BG Eats: “Sushi Train” chugs to its rhythm

A shrimp tempura roll on display at Osaka Sushi Train just off Scottsville Road in Bowling Green. Osaka offers a daily lunch special from 11:00 a.m. to 3:00 p.m. in which customers can purchase an all you can eat buffet of freshly prepared sushi and assorted desserts for only $10. Luke Franke/HERALD

John Greer

For providing cheap sushi in a slightly chaotic and untraditional setting, Osaka Sushi Train makes for a singularly interesting experience. 

The central concept and most interesting aspect of Osaka Sushi Train is the conveyor belt system. Small plates snake slowly throughout the restaurant along this mechanical pathway. Instead of ordering off the menu, which is still an option, customers are free to swipe plates directly off the conveyor belt. Coupled with the more ornate, traditional Japanese art lining the walls, it creates a weird pseudo modern urban vibe. 

As if to further complicate this theme, an eclectic mix of American pop buzzes through the speakers. Do not be surprised if you hear Lady Gaga and Michael Jackson back-to-back. 

The novelty is initially exciting. Depending on the quality of the food, it could wear out quickly. Fortunately, Osaka Sushi Train does enough to ensure that the conceit does not devolve into novelty without substance.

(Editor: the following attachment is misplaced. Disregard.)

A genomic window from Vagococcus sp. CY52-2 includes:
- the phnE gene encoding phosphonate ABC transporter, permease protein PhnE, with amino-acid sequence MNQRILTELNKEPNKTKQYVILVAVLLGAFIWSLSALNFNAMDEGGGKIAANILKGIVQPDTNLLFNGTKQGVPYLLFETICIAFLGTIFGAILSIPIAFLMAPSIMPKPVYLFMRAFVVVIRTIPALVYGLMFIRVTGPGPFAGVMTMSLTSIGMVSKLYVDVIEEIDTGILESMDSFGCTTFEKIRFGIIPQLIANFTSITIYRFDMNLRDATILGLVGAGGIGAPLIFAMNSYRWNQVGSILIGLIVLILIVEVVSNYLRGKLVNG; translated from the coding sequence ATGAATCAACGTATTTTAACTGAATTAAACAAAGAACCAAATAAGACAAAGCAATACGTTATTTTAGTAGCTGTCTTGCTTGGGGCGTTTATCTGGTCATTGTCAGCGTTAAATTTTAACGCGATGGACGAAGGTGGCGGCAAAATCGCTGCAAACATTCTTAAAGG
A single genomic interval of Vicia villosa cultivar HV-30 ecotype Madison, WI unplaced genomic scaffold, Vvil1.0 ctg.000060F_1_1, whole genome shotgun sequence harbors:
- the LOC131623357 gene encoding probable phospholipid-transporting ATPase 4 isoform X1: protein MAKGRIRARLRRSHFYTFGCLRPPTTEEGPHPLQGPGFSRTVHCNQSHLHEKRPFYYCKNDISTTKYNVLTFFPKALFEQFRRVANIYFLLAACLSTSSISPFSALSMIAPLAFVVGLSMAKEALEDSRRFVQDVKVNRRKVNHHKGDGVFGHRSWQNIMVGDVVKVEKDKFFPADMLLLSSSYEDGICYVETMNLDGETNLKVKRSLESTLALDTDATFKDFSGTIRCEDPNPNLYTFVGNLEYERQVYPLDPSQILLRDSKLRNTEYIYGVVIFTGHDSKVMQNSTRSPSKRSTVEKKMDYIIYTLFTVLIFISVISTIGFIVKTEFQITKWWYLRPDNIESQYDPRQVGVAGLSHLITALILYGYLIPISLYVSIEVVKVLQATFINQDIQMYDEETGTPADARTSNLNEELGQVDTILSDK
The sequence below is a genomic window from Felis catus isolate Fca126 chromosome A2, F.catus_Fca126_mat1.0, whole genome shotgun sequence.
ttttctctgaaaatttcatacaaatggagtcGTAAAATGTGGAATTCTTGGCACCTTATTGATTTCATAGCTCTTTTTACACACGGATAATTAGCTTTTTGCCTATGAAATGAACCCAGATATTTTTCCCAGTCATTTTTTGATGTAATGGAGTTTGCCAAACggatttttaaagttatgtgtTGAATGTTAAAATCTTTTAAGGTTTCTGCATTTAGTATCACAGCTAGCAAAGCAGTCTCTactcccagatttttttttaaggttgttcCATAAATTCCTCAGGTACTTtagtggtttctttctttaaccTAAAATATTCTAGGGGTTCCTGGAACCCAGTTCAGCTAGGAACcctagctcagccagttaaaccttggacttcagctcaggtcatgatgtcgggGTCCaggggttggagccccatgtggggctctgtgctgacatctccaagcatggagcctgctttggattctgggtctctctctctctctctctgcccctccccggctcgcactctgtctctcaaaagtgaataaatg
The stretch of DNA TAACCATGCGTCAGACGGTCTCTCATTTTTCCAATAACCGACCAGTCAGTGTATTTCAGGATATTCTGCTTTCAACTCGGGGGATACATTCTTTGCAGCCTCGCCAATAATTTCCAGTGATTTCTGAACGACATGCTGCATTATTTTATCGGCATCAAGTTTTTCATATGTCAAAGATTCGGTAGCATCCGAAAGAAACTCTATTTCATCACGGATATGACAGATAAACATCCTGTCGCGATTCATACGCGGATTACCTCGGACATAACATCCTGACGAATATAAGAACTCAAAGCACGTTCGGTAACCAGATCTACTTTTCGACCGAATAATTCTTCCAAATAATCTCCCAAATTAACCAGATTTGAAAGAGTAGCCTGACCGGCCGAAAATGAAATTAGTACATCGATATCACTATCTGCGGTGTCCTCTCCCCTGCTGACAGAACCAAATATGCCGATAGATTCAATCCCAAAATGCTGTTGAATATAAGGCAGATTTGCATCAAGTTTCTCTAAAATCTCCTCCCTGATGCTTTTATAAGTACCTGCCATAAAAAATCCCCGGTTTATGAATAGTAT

On a general level, the sushi often seemed hastily constructed. Little odds and ends of rice stuck out from the sushi pieces. They did not look particularly uniform. The overstuffed pieces of sushi were also liable to be falling apart on occasion. 

Sushi Train offers a diverse selection  of sushi, including dependable classics like the California roll and the spicy crab roll. The flavor of the crab was not strong, nor did the rice convey any hint of vinegar.

Both were perfectly pleasant though, with the fattiness of the avocado in the California Roll and the mayonnaise in the Spicy Crab supplying an element of needed creaminess. Use a dash of soy sauce and dab of bright green wasabi to balance out the flavors. 

Surprisingly, Sushi Train also includes nigiri on its conveyor belt. Nigiri consists of a slab of raw fish layered over vinegar rice.  The crab nigiri came with an elongated crab stick and rice tied together cleanly with nori, a toasted seaweed.

Nigiri is supposed to be a delicate dish, so those desiring stronger flavors should venture elsewhere. But a little umami from the soy sauce and horseradish spiciness of the wasabi made for a very savory bite.  

The appropriately named Gold Brick, a layered rectangular slab colored with a golden sauce, fell apart very easily. Still, its’ unabashed richness and strong flavors make for a refreshing bite between more subtle sushi rolls. 

Also of note, the pricing works like a color-coordinated tier system. Prices range from one to three dollars. Plates are priced according to their color. 

There is one clear time to visit Sushi Train for cheap college students. From 11:00 a.m. to 3:00 p.m., Sushi Train offers all-you-can eat sushi for nine dollars. That is a great deal, but be careful lest you overfill (Warning: it is really easy to do).